Pawlenty signs historic legislation strengthening Minnesota’s drunk driving laws

Putting the capstone on legislation he authored as a member of the House of Representatives and supported as Governor, Tim Pawlenty today signed into law a bill that decreases the alcohol-concentration legal limit for drivers on Minnesota roads from 0.10 to 0.08, effective Aug. 1, 2005. Minnesota was one of two states remaining in the country that had not passed a 0.08 law.

“Lowering the legal alcohol limit in Minnesota is a change long overdue,” Governor Pawlenty said. “Drunk drivers are public enemy number one on our roads, and people who threaten our public safety by driving impaired will feel the impact of this law.”

The Minnesota Department of Public Safety Office of Traffic Safety (OTS) estimates a 0.08 limit will save 70 lives and nearly $70 million in a five-year span. The National Highway Traffic Safety Administration cites that more than 20 percent of alcohol-related traffic deaths involve alcohol-concentration levels below 0.10.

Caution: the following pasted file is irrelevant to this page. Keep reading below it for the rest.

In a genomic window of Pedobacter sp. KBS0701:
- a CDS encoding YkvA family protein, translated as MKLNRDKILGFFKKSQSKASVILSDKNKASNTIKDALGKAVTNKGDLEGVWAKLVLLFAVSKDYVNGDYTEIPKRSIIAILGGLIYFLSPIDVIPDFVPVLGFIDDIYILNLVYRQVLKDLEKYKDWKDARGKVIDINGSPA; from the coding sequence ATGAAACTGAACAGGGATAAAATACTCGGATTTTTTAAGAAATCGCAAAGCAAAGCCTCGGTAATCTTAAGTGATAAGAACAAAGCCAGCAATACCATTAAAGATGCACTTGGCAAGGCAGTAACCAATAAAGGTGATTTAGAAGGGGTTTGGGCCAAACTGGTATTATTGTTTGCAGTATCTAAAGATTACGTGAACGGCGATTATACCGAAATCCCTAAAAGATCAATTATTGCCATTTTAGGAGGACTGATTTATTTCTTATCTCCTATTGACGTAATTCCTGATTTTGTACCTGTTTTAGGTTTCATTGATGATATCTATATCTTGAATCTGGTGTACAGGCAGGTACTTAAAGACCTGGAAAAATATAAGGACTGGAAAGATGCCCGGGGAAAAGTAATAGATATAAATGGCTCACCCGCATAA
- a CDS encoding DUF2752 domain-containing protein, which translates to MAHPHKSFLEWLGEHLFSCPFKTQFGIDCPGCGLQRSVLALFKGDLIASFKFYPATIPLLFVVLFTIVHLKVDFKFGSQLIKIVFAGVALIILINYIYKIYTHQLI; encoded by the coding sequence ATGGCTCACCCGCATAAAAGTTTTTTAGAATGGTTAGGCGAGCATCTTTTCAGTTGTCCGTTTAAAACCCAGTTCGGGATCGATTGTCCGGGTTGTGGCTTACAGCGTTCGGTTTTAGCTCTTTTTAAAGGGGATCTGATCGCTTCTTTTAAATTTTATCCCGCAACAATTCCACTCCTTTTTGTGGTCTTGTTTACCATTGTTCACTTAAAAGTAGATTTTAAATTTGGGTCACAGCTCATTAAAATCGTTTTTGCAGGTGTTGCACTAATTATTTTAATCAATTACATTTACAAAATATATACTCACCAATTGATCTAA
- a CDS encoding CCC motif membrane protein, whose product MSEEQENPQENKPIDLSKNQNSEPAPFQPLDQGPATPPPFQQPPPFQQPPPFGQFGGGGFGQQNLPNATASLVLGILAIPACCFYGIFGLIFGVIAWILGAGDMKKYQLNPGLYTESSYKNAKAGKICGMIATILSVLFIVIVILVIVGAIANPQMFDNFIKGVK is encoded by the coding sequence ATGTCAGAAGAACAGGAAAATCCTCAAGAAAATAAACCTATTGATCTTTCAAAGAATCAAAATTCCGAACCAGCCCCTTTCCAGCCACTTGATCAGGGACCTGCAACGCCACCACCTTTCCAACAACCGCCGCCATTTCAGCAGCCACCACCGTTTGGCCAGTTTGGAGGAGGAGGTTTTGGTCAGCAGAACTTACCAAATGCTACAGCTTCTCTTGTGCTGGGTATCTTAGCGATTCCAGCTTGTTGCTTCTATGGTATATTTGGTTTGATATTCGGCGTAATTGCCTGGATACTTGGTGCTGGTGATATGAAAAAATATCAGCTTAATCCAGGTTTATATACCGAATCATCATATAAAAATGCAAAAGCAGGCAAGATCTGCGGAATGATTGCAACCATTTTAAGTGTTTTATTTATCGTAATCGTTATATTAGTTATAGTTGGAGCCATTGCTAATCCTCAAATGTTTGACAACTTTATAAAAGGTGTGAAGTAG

The passage of this legislation prior to a federal deadline of Sept. 30, 2007, guarantees Minnesota will receive more than $100 million in federal highway construction funds. This money would have been withheld if the law was not passed.

In 2002, there were 239 alcohol-related traffic fatalities in Minnesota. Each year, alcohol-related fatalities account for about 36 percent of all the state’s traffic deaths.

“This is landmark legislation,” said Kathy Swanson, director of OTS. “Impaired drivers have plagued Minnesota roads for too long. This law will make those drinking think twice before they get behind the wheel.”

Even though the law becomes effective on Aug. 1, 2005, Swanson says now is the time to begin the education process about the 0.08 limit. “Driving is a complex task. Motorists need to understand that alcohol impairs your judgment and reaction time. At 0.08, every driver’s ability is significantly impaired—so be aware of the potential dangers and make plans for a sober ride.”

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